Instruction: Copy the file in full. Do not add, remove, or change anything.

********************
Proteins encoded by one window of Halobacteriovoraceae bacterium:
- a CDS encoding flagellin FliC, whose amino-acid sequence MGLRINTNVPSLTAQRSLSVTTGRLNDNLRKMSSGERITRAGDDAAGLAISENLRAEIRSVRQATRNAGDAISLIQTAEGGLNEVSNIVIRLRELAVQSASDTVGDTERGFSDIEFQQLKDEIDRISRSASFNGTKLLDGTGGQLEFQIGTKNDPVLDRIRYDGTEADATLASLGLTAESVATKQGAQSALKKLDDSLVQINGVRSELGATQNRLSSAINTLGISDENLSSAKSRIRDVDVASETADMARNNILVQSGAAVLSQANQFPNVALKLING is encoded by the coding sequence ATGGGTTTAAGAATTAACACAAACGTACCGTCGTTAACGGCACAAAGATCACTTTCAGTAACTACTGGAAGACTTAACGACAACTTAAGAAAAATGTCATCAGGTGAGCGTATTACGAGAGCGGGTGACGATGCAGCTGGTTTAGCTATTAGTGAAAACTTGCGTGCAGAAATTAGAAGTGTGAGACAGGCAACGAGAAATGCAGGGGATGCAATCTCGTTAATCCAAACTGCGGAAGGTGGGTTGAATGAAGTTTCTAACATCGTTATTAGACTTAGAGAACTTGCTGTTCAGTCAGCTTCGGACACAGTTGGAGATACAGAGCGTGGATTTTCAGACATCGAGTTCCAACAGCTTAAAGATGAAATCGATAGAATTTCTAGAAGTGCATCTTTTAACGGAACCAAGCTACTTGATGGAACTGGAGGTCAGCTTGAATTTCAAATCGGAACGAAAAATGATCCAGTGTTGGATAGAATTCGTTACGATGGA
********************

Proteins encoded by one window of Halobacteriovoraceae bacterium:
- a CDS encoding flagellin FliC, whose amino-acid sequence MGLRINTNVPSLTAQRSLSVTTGRLNDNLRKMSSGERITRAGDDAAGLAISENLRAEIRSVRQATRNAGDAISLIQTAEGGLNEVSNIVIRLRELAVQSASDTVGDTERGFSDIEFQQLKDEIDRISRSASFNGTKLLDGTGGQLEFQIGTKNDPVLDRIRYDGTEADATLASLGLTAESVATKQGAQSALKKLDDSLVQINGVRSELGATQNRLSSAINTLGISDENLSSAKSRIRDVDVASETADMARNNILVQSGAAVLSQANQFPNVALKLING is encoded by the coding sequence ATGGGTTTAAGAATTAACACAAACGTACCGTCGTTAACGGCACAAAGATCACTTTCAGTAACTACTGGAAGACTTAACGACAACTTAAGAAAAATGTCATCAGGTGAGCGTATTACGAGAGCGGGTGACGATGCAGCTGGTTTAGCTATTAGTGAAAACTTGCGTGCAGAAATTAGAAGTGTGAGACAGGCAACGAGAAATGCAGGGGATGCAATCTCGTTAATCCAAACTGCGGAAGGTGGGTTGAATGAAGTTTCTAACATCGTTATTAGACTTAGAGAACTTGCTGTTCAGTCAGCTTCGGACACAGTTGGAGATACAGAGCGTGGATTTTCAGACATCGAGTTCCAACAGCTTAAAGATGAAATCGATAGAATTTCTAGAAGTGCATCTTTTAACGGAACCAAGCTACTTGATGGAACTGGAGGTCAGCTTGAATTTCAAATCGGAACGAAAAATGATCCAGTGTTGGATAGAATTCGTTACGATGGA